As exchange wagering edges closer to its American debut, regulators will have to deal with many makeovers of existing laws.
According to a panel assembled for the National Council of Legislators from Gaming States, exchange wagering will change everything.
Each racing state will need to revise its regulations to find ways to make this latest innovation in wagering work, the panel said. But sweeping and rapid changes are needed to halt racing's decline.
“Horse racing is in trouble,” said Ed Martin, president of the Association of Racing Commissioners. “There are tons of people whose livelihoods rely on this industry. This industry has to adjust to the technological revolution.”
Meeting June 18 in the California wine country town of Napa, legislators from eight states focused on “States and Gaming Choices: Which Way to Go?” The exchange wagering panel followed an earlier in-depth discussion at the NCLGS’s winter session.
California and New Jersey are the only states so far to approve exchange wagering, which operates more like a stock exchange instead of the current pari-mutuel system. Online, technology connects bettors within instants.
In concept, it allows bettors to wager one-to-one in real time on all sorts of race-connected propositions, including the outcome of a photo finish, an inquiry or head-to-head match-ups. But like advance deposit wagering or other innovations, it must be approved state by state.
“Hopefully, it will help save horse racing,” said moderator Rep. Jim Waldman of Florida. “It’s a new form of gaming that allows you to bet on almost anything. You can bet on losers.”
Stephen Burn, CEO of TVG/Betfair, said his company will make it simple to start.
“We’re looking in the U.S. to be very conservative,” Burn said. “We’ll start with win, place, show.”
Other aspects of the service will be added gradually, he said.
Betfair, the United Kingdom’s exchange wagering giant, hosts about 5 million transactions a day. In 2009, Betfair bought the Television Games Network and acquired a California foothold with TVG’s advance deposit wagering operation and television network.
“I’m one of the few zealots left in Betfair that loves horse racing,” Burn said. “I’m trying to do something to transform the racing industry.”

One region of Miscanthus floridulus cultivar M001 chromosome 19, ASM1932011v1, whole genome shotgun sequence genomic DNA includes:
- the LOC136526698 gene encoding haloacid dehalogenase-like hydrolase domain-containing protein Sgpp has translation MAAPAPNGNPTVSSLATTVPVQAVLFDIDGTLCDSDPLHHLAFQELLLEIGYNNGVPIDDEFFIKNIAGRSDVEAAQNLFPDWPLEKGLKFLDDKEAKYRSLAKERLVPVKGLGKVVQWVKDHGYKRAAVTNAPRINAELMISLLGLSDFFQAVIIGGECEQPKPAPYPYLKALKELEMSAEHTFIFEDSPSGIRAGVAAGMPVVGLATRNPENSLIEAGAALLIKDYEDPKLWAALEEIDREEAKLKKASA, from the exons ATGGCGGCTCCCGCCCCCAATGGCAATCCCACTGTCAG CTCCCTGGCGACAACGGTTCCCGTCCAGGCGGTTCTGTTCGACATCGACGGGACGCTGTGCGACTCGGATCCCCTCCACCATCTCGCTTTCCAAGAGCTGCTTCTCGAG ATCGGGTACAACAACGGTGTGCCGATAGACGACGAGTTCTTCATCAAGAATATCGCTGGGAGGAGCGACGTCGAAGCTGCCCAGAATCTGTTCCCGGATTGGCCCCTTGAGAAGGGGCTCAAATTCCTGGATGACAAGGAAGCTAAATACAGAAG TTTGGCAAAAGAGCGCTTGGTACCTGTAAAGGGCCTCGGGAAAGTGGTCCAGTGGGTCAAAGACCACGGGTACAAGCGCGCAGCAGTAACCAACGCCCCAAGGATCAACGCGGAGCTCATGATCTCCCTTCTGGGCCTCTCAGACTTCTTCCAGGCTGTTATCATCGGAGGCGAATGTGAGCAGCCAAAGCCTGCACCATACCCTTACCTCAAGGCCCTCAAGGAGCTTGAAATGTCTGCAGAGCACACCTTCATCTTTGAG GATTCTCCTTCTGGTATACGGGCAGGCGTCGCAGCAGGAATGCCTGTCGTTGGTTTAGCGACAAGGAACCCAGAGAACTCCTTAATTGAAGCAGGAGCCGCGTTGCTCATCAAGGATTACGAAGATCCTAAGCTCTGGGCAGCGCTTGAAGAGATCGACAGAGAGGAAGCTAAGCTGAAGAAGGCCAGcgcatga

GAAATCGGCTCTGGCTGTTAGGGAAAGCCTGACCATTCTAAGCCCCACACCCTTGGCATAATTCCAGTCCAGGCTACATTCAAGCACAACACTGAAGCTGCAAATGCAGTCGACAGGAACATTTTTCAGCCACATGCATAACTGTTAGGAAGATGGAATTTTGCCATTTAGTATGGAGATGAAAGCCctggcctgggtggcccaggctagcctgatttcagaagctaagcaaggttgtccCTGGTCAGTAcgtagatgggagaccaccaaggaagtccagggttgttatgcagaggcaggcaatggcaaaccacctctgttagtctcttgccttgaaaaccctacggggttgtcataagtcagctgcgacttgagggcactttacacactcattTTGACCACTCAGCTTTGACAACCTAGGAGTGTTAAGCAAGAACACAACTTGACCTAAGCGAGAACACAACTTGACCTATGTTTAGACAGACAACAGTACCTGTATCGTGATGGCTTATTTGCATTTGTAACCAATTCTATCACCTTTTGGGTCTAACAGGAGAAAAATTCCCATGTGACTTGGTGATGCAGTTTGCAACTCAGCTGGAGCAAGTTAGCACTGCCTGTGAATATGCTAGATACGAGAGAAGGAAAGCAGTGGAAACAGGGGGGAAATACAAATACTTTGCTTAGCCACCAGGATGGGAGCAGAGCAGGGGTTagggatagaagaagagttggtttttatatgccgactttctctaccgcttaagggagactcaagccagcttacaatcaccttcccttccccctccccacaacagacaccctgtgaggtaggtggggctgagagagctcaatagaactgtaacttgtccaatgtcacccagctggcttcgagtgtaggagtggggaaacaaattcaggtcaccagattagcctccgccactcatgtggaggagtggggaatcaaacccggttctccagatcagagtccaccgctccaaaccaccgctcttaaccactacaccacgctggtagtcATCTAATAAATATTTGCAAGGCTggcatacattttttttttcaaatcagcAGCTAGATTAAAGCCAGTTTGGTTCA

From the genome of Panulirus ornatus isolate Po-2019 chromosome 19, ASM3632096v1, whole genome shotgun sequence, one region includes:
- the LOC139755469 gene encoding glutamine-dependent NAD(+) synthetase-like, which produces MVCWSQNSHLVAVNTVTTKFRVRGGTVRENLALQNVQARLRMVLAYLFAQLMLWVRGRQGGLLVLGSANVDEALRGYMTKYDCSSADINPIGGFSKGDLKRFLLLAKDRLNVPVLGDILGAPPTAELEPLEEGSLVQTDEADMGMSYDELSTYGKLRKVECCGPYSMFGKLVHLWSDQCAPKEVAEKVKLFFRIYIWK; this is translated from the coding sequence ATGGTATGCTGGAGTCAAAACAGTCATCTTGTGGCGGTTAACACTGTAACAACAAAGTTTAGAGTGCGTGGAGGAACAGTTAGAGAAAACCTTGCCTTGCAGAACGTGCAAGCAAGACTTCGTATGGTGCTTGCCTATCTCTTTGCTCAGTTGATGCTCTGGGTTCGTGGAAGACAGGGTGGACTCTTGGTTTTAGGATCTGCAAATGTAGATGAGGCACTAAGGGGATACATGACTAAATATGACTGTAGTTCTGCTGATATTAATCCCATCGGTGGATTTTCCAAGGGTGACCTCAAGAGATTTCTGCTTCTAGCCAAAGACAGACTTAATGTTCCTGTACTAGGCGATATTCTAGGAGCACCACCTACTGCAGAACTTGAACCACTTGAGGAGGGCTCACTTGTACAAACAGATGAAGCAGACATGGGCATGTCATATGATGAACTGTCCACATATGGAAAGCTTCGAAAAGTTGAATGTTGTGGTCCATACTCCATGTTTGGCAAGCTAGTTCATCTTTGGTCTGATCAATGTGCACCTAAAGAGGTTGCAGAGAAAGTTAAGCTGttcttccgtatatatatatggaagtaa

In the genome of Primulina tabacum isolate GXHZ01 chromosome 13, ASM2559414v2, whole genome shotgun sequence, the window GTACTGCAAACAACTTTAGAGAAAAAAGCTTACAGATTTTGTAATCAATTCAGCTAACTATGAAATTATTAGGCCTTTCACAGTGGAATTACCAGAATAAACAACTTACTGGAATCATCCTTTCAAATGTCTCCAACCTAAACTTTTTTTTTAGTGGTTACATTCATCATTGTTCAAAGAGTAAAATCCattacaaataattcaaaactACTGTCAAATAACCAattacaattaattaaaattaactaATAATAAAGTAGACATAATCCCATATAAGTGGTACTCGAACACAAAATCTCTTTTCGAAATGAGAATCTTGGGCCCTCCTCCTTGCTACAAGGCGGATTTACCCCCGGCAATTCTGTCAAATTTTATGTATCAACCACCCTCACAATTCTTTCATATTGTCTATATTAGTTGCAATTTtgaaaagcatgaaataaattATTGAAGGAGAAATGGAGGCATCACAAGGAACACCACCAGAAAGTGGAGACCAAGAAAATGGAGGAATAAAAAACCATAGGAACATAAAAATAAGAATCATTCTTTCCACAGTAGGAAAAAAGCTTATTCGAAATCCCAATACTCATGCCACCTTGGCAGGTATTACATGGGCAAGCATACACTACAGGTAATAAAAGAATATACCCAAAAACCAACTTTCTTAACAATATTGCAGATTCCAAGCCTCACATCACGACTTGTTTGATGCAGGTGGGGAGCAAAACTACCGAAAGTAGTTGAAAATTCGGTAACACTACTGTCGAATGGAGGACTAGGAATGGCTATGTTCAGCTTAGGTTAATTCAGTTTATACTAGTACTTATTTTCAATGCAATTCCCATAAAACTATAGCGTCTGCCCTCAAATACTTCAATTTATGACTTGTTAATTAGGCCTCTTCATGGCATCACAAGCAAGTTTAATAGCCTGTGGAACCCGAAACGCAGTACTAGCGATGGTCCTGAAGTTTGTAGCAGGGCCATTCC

In concept, exchange wagering was legalized in California last year with a May 2012 target date for its debut. This summer, the California Horse Racing Board will hammer out proposed rules and regulations for how it will work in this state with a possible first reading in August, Burn said.
“I know it works,” Burn added. “We have the proof to show; we’re used by millions of people. We know what we’re doing. We just want a chance.”
Dr. Rick Arthur, the CHRB’s equine medical director and another panelist, emphasized that the industry needed to be as transparent as possible if it were to make something like exchange wagering work while protecting the integrity of the sport.
“Exchange wagering allows you to bet on a horse to lose,” Arthur said. “That’s an entirely different perspective on racing.”
Medication is part of that equation. Arthur discussed the International Race Day Medication Summit and the need for uniform regulations in the nation’s 38 racing states. A ban on race-day medications would be a necessity for exchange wagering, he added.
“People think there are drugs to give a horse to make it go faster; that’s actually hard to do,” Arthur said. “But it’s easy to give horses drugs to go slower.”
Dennis Dowd, a horse owner and former New Jersey racing regulator representing pari-mutuel technology company Longitude, suggested using technology to create a single wagering pool instead of separate pools for each bet, another possible way to grow the total handle. But such a change would need laws to be revised in almost every racing state.